A Parisian in L.A. - Digest - Los Angeles magazine
 
 

A Parisian in L.A.

In advance of Le Grand Fooding Crush this week, Alexandre Cammas sounds off on our great food city.

Illustration by Andy Friedman

Alexandre Cammas is France’s foodie numero un. The founder of Le Fooding, the radical French culinary movement, recently spent some time in Los Angeles. He was planning this weekend’s Le Grand Fooding Crush Paris-L.A. event, which brings together top chefs from both cities for two days of Francophile frenzy. During his visit, Cammas learned a few things about our town—and he thinks we all-too-humble Angelenos need to hear them. We present his pep talk, translated en anglais.

1. We don’t need the Michelin Man. “Culinary enthusiasts around the world to agree that the tastes of the times have outgrown the Michelin Guide. So why in this extraordinary city, which was abandoned by the overly traditional guide in 2010, is there any thought on its return? Why must we heed the opinions of some pretentious guide when all the evidence points to L.A. being one of the most delicious cities on the planet?”

2. Fine dining is dead. “The very idea is absurd. A taco served in a cardboard box is ‘finer’ than a sloppy emulsion from a snobby chef.”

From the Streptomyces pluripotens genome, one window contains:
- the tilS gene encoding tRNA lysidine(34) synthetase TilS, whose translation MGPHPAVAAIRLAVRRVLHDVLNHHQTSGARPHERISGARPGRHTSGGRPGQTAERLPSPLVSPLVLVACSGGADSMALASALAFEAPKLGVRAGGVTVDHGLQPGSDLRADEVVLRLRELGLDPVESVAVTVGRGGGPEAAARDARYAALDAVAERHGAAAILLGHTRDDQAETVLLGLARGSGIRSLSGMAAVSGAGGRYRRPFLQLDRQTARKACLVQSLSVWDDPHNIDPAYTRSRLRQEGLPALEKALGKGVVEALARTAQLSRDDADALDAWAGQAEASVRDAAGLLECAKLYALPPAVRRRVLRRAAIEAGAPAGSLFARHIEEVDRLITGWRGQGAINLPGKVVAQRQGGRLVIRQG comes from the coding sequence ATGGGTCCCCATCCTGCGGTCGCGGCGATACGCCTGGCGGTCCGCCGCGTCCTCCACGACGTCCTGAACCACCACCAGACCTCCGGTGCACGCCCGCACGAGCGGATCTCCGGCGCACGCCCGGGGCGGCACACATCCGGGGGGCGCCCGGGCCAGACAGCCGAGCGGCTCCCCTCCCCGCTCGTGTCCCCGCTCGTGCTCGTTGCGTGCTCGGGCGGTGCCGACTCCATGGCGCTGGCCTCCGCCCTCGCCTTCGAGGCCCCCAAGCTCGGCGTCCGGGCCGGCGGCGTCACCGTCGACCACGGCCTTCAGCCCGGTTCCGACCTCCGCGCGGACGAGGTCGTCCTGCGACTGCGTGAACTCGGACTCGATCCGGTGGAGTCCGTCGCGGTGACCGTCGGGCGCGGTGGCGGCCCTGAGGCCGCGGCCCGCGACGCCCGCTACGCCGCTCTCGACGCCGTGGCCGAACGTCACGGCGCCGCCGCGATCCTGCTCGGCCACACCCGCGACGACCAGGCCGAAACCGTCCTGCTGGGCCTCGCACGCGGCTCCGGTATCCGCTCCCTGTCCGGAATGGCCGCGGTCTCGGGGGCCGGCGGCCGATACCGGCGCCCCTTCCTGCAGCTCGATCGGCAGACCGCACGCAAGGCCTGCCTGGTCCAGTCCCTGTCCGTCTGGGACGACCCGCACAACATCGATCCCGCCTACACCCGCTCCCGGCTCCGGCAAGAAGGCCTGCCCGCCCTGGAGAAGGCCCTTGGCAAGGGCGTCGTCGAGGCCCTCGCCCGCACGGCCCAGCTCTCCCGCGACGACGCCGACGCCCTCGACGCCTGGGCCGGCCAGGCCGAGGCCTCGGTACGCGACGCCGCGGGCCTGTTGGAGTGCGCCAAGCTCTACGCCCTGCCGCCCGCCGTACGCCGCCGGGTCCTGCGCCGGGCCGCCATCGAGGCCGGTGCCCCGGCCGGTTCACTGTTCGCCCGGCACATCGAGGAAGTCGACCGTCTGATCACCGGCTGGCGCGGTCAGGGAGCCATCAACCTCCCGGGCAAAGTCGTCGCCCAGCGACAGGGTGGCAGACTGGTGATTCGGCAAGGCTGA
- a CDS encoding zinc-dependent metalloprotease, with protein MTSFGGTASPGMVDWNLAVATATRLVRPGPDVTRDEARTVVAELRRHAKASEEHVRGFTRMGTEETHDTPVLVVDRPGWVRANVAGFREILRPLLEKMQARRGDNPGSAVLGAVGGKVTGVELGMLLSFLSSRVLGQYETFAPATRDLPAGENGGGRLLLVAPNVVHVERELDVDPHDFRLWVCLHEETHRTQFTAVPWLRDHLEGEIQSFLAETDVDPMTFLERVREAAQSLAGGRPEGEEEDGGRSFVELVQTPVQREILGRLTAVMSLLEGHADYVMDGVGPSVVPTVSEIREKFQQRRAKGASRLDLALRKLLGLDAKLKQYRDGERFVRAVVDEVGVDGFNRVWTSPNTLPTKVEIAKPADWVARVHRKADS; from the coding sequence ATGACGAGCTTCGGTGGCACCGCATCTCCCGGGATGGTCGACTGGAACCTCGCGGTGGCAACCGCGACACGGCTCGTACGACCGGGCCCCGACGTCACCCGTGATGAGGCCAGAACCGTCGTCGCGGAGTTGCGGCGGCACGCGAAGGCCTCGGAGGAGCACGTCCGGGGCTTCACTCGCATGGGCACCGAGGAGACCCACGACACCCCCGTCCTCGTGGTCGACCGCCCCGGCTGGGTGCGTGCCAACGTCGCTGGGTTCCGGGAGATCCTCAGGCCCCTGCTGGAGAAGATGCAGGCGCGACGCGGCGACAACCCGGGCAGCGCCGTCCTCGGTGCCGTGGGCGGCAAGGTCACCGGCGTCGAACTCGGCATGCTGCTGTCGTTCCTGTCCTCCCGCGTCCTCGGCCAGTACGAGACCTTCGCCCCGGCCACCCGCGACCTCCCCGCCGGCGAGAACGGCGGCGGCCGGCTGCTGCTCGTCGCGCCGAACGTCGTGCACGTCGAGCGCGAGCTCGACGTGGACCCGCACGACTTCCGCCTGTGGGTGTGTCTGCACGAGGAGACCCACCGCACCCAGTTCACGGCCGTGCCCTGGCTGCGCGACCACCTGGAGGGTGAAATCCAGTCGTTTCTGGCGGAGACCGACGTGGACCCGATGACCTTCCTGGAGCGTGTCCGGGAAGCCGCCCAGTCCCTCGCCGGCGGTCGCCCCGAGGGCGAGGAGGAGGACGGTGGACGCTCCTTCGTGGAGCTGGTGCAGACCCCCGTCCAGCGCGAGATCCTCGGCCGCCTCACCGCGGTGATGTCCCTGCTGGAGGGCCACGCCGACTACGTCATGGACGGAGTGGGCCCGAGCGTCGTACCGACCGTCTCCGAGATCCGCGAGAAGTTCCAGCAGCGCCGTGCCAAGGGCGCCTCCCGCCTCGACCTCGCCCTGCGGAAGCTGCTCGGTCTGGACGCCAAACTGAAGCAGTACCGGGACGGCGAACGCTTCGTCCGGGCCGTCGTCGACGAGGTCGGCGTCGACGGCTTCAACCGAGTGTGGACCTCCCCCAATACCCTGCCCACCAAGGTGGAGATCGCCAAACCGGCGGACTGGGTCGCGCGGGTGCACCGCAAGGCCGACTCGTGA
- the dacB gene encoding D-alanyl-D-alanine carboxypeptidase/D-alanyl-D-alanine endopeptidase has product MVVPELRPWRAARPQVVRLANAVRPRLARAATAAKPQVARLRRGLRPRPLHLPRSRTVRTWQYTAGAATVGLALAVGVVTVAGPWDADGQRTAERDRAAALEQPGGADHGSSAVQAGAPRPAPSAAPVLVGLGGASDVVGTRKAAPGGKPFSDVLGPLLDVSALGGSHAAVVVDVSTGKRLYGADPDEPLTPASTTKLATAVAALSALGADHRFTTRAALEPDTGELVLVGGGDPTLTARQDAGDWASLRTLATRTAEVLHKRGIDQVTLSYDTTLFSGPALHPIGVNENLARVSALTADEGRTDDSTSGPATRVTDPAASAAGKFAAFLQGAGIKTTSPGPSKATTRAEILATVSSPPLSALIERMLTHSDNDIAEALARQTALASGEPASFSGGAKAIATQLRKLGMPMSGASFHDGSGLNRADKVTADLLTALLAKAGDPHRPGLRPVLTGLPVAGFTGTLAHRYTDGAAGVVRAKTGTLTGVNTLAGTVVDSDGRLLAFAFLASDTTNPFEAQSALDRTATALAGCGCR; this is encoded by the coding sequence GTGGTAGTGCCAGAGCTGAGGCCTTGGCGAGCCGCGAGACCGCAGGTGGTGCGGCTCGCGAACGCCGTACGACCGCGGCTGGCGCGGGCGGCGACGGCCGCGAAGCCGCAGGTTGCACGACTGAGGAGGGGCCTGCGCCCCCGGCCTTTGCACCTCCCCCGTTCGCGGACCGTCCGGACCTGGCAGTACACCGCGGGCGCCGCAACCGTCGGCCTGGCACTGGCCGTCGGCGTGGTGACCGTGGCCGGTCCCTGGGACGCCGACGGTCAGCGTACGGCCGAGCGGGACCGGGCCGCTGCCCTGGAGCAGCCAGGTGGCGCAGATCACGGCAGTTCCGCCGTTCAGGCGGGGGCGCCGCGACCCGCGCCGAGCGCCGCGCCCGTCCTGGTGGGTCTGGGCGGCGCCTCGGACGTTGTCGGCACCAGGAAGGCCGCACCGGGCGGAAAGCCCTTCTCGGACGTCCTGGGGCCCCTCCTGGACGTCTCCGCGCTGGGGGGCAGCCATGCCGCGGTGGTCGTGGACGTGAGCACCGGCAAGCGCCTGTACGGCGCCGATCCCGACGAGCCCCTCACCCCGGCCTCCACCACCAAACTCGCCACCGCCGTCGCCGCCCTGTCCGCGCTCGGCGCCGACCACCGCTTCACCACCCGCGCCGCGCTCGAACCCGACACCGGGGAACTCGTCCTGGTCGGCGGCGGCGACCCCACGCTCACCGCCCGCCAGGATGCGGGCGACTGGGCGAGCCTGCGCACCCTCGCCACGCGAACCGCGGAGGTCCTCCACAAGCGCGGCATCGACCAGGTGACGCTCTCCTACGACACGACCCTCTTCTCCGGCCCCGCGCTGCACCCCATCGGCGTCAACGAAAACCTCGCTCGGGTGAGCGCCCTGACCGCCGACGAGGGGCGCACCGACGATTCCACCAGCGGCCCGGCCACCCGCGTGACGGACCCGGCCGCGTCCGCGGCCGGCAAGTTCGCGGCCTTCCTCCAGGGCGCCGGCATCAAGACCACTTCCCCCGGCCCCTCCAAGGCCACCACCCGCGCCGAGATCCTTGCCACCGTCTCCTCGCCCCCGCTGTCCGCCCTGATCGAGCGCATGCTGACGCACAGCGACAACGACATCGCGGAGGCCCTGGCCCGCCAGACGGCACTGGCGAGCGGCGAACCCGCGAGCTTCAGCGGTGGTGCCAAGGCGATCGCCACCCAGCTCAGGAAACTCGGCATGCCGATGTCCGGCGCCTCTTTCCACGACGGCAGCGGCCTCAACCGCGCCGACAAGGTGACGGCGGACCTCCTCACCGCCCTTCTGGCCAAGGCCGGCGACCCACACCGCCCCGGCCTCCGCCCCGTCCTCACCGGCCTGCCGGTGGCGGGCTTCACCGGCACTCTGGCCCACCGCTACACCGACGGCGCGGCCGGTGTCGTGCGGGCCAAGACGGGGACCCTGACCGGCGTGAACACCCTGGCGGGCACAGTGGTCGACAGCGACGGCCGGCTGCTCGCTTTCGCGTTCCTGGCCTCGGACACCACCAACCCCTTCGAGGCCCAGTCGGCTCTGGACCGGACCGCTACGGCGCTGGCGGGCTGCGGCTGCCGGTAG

3. We’ve nailed Italian. “I found my favorite pasta dish of all last year at Mozza’s Mozzarella Bar—chez chefs Nancy and Mario. So far the award for 2013’s best pizza goes to Bestia downtown.”

4. Our chefs push zee envelope. “In Paris we don’t have people with quite the level of eccentricity as Bäco Mercat and Bar Amá’s Josef Centeno or Wolvesmouth’s Craig Thornton. We don’t have graphic designer foodies like Red Medicine’s Jordan Kahn.”

5. We’ve got everyone beat. “What other city in 2013 can pride itself on such a variety of delirious delights? Where else can one claim to have invented the ‘délicatruck’—or one better than Kogi? What town has better perfected the ‘dude chef’ attitude adopted by Jon Shook, Vinny Dotolo, and Ludo Lefebvre? Cosmopolitan like no other, L.A.’s got plenty to be proud of. When you sit down to eat, you need no more stars than the ones on your Boulevard to light up the night.”

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